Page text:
Jindabyne

So, you’ve got source material from Raymond Carver. You’ve got Laura Linney. You’ve got Gabriel Byrne. What you haven’t got is a comedy. Just so we’re clear. Set in an Australian village that was flooded decades ago by a water-relocation project and repurposed as a tourist town, Jindabyne is preoccupied with sinking feelings and sub-surface agitations — and obviously unafraid of drowning in its own dignity.

In screenwriter Beatrix Christian and director Ray Lawrence’s estimation, this backcountry town is a pleasant enough place, except that everybody here seems to harbor some heavy torment, and no one ever gets to feel at ease. A murder certainly doesn’t help matters, and the victim being a young aborigine woman only makes matters worse. As for the four white recreational fishermen who discover her body in their river but keep fishing for a while before reporting it, well, you can guess: much worse.

Carver’s 1977 short story “So Much Water So Close to Home” also was fodder for Robert Altman’s Short Cuts, but this is a different enterprise altogether. It seems at once to admire the author’s sawed-off style and to want to tease his mystery out. To wit the ambiguous act of predation by which the movie opens, the plodding and unnerving silences that follow, the brooding and jittery surveys of ominous landscapes — even the deepest of Jindabyne’s woods are perforated by swaths of power lines, whose hum carries overtones of tribal disapproval. Yes, there are risks here, namely that it all will become the sort of archly grave, politically tinted picture preferred by today’s art-housers of conscience.

Thank goodness, then, for Linney and Byrne as Claire and Stewart, the couple at the center of this tale, whose marriage it tests. They both give searing but mutually encouraging performances — as Linney’s emotional intelligence and listening skills keep getting sharper, so Byrne’s melancholic heft has become truer and more nuanced. It’s a mixed blessing, in fact: By contrast to their portrayal of disturbed family dynamics, the overlaid political dynamics seem especially contrived. The movie might not work at all but for the honesty these two actors bring to their characters and to the relationship.

How a one-time champion Irish race-car driver wound up as a mechanic in New South Wales with an American wife evidently is of no concern. What matters is that Stewart’s graying at the temples and not at all happy about it; the annual long weekend of fly-fishing with the guys might have begun as a hobby, but now it’s a real need. That leaves Claire alone with her unresolved terror of motherhood (after giving birth to their son a few years ago, she fled the family for 18 months), which just so happens to have become suddenly acute: Stewart doesn’t know it, but she’s pregnant again.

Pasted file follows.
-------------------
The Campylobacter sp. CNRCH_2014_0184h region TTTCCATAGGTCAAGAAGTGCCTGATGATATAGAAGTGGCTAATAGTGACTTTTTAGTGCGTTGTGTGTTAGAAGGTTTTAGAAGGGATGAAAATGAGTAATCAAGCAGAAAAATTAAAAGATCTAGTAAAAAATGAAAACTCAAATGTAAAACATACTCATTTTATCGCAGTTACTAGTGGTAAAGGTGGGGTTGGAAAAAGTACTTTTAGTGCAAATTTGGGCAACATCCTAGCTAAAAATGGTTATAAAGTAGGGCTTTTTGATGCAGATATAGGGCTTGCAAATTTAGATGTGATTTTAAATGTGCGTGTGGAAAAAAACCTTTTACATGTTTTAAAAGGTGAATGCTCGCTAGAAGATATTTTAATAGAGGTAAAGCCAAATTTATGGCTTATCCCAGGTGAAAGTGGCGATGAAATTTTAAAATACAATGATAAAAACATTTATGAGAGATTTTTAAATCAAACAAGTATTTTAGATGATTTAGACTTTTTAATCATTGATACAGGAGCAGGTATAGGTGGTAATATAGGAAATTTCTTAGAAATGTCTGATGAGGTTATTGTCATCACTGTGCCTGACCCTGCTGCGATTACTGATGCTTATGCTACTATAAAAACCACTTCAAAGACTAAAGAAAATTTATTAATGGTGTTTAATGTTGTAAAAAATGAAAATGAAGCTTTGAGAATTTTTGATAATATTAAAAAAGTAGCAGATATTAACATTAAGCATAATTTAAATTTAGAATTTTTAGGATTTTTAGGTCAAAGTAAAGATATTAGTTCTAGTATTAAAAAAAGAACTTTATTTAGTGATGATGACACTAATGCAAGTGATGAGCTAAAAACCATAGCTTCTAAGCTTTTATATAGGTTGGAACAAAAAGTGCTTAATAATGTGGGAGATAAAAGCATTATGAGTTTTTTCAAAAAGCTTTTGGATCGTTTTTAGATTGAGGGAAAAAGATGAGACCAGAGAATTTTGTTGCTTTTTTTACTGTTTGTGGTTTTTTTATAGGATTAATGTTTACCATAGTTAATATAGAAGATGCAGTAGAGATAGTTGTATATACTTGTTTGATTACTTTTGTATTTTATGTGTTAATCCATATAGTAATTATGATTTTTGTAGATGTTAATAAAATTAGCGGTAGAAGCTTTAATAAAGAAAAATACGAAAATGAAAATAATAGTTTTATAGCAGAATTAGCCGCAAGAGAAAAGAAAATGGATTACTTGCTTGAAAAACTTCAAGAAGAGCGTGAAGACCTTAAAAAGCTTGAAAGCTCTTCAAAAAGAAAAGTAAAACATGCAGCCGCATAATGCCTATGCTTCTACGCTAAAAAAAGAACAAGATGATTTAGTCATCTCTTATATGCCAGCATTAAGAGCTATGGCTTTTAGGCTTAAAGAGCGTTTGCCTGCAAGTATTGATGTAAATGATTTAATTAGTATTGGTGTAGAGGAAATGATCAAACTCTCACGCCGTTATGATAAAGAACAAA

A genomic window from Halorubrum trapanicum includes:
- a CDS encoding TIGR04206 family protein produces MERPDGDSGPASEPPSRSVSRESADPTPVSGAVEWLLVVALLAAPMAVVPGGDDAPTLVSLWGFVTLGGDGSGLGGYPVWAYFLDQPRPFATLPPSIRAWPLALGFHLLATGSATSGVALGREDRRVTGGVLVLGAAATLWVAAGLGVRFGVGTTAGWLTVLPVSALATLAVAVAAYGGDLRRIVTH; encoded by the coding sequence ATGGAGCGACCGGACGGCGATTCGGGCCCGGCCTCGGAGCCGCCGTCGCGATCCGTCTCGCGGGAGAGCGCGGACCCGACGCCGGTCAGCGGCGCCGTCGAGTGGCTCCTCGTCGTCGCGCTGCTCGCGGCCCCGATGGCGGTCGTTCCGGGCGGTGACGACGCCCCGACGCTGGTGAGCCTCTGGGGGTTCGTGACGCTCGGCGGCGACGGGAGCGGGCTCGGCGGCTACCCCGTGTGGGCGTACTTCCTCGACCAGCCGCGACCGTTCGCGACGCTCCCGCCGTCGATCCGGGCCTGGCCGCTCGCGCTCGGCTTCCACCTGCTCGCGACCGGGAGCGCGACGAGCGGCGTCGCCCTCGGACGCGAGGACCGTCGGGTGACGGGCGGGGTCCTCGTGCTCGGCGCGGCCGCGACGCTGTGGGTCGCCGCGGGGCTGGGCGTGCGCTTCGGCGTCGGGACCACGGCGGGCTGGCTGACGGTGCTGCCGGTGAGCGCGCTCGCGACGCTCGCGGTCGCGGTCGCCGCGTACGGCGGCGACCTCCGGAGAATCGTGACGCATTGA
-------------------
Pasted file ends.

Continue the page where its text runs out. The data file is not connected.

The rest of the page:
This fraught atmosphere obeys the spirit of Carver, who will have you know there is such a thing as rugged frailty. Under such conditions, especially when they occur within a sunken city, repression inevitably will beget betrayal.

Having determined that the dead woman was beyond any real help, the men dawdled — yet they also colluded to contrive an excuse for their delayed reaction. Upon their return, a police officer acquaintance must issue what should be a no-brainer admonishment: “We don’t step over bodies in order to enjoy our leisure activities. Pack of bloody idiots. I’m ashamed of you. The whole town’s ashamed of you.” He lets them go, but of course the media’s waiting outside — along with the women in their lives, all appalled and deeply shaken.

For all the pains it takes to establish mood and character, Jindabyne hides under its own uneasy surfaces; it never allows enough sense of what this community really is, of what’s to be grieved when it comes apart. Instead, it tends simply to overstress the coming apart. Transitions between scenes occur with airy syncopation, in fades to black and back. Lawrence wants to let the scenes play like lolling river waters, with undercurrents of tension gathering force as the story’s gravity pulls them downstream. It’s a good instinct, but only effective as the stakes rise and clarify.

Not knowing what else to do, Claire tries to make amends with the woman’s family; Stewart only recedes into his refusal of accountability or regret. Little good comes from any of it. And still, meanwhile, isn’t there a murderer on the loose?